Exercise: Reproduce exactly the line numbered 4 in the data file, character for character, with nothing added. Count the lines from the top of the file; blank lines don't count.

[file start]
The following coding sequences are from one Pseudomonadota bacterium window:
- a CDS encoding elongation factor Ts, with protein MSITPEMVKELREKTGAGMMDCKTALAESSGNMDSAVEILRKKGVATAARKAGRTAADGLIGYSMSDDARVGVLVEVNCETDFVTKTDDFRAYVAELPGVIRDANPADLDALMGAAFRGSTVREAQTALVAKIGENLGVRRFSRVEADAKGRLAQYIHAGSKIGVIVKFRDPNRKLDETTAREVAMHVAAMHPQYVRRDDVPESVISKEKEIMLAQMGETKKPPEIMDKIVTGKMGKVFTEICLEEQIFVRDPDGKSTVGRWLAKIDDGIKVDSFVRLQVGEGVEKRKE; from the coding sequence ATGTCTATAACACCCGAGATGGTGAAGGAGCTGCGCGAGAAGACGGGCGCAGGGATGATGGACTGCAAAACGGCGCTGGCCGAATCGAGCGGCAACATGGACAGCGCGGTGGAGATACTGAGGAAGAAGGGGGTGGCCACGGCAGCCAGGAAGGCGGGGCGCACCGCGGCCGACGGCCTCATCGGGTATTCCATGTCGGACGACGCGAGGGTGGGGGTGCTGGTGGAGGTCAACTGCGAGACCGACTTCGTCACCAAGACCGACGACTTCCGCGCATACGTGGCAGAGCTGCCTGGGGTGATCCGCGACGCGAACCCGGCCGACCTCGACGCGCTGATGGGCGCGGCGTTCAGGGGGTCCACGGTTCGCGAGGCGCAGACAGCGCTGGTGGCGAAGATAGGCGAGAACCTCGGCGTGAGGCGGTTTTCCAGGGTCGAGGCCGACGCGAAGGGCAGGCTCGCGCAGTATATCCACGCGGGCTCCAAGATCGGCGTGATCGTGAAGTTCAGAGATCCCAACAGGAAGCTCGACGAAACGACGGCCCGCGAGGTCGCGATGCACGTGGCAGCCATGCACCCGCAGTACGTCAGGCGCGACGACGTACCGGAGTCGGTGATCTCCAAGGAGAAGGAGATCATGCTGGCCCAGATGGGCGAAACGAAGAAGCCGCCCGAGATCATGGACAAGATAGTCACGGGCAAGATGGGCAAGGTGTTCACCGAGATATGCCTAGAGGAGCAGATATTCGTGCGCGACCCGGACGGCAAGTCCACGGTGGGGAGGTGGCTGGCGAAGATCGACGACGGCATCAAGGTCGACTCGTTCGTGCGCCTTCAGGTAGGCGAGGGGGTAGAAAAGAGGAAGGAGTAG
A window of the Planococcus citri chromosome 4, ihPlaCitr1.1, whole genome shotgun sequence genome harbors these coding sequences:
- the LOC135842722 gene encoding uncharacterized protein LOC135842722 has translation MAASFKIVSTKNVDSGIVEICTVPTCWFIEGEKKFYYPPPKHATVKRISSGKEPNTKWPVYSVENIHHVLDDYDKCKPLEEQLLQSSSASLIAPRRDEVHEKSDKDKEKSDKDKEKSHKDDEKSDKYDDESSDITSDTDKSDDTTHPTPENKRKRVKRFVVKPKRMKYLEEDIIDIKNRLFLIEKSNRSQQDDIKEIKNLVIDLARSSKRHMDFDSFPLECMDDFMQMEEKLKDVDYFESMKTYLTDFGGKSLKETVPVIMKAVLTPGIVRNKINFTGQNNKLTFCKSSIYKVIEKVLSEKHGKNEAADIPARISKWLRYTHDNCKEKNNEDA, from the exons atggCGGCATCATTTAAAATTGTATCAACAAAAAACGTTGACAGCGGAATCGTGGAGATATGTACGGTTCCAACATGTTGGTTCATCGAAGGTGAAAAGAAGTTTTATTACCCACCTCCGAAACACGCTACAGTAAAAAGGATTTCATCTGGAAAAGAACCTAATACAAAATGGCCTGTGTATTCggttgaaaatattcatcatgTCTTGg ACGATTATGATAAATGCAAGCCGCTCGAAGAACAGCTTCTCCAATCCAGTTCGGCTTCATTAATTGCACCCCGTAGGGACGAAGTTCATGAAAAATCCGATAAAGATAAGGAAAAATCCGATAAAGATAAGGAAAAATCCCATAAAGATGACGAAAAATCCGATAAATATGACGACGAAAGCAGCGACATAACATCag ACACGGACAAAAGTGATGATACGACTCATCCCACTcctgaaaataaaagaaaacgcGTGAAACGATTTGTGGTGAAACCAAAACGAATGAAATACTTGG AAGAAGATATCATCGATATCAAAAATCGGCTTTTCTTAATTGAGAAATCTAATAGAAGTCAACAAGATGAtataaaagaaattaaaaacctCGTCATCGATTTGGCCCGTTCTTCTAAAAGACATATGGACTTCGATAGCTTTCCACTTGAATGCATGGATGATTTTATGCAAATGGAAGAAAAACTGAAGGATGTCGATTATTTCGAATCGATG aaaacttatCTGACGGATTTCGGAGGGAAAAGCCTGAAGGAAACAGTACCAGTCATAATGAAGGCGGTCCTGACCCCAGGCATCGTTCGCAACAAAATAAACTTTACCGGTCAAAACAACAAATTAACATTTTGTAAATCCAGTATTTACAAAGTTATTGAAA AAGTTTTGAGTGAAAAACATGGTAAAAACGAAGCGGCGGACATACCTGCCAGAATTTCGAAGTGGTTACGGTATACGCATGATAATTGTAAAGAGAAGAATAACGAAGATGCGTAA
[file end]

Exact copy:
- the LOC135842722 gene encoding uncharacterized protein LOC135842722 has translation MAASFKIVSTKNVDSGIVEICTVPTCWFIEGEKKFYYPPPKHATVKRISSGKEPNTKWPVYSVENIHHVLDDYDKCKPLEEQLLQSSSASLIAPRRDEVHEKSDKDKEKSDKDKEKSHKDDEKSDKYDDESSDITSDTDKSDDTTHPTPENKRKRVKRFVVKPKRMKYLEEDIIDIKNRLFLIEKSNRSQQDDIKEIKNLVIDLARSSKRHMDFDSFPLECMDDFMQMEEKLKDVDYFESMKTYLTDFGGKSLKETVPVIMKAVLTPGIVRNKINFTGQNNKLTFCKSSIYKVIEKVLSEKHGKNEAADIPARISKWLRYTHDNCKEKNNEDA, from the exons atggCGGCATCATTTAAAATTGTATCAACAAAAAACGTTGACAGCGGAATCGTGGAGATATGTACGGTTCCAACATGTTGGTTCATCGAAGGTGAAAAGAAGTTTTATTACCCACCTCCGAAACACGCTACAGTAAAAAGGATTTCATCTGGAAAAGAACCTAATACAAAATGGCCTGTGTATTCggttgaaaatattcatcatgTCTTGg ACGATTATGATAAATGCAAGCCGCTCGAAGAACAGCTTCTCCAATCCAGTTCGGCTTCATTAATTGCACCCCGTAGGGACGAAGTTCATGAAAAATCCGATAAAGATAAGGAAAAATCCGATAAAGATAAGGAAAAATCCCATAAAGATGACGAAAAATCCGATAAATATGACGACGAAAGCAGCGACATAACATCag ACACGGACAAAAGTGATGATACGACTCATCCCACTcctgaaaataaaagaaaacgcGTGAAACGATTTGTGGTGAAACCAAAACGAATGAAATACTTGG AAGAAGATATCATCGATATCAAAAATCGGCTTTTCTTAATTGAGAAATCTAATAGAAGTCAACAAGATGAtataaaagaaattaaaaacctCGTCATCGATTTGGCCCGTTCTTCTAAAAGACATATGGACTTCGATAGCTTTCCACTTGAATGCATGGATGATTTTATGCAAATGGAAGAAAAACTGAAGGATGTCGATTATTTCGAATCGATG aaaacttatCTGACGGATTTCGGAGGGAAAAGCCTGAAGGAAACAGTACCAGTCATAATGAAGGCGGTCCTGACCCCAGGCATCGTTCGCAACAAAATAAACTTTACCGGTCAAAACAACAAATTAACATTTTGTAAATCCAGTATTTACAAAGTTATTGAAA AAGTTTTGAGTGAAAAACATGGTAAAAACGAAGCGGCGGACATACCTGCCAGAATTTCGAAGTGGTTACGGTATACGCATGATAATTGTAAAGAGAAGAATAACGAAGATGCGTAA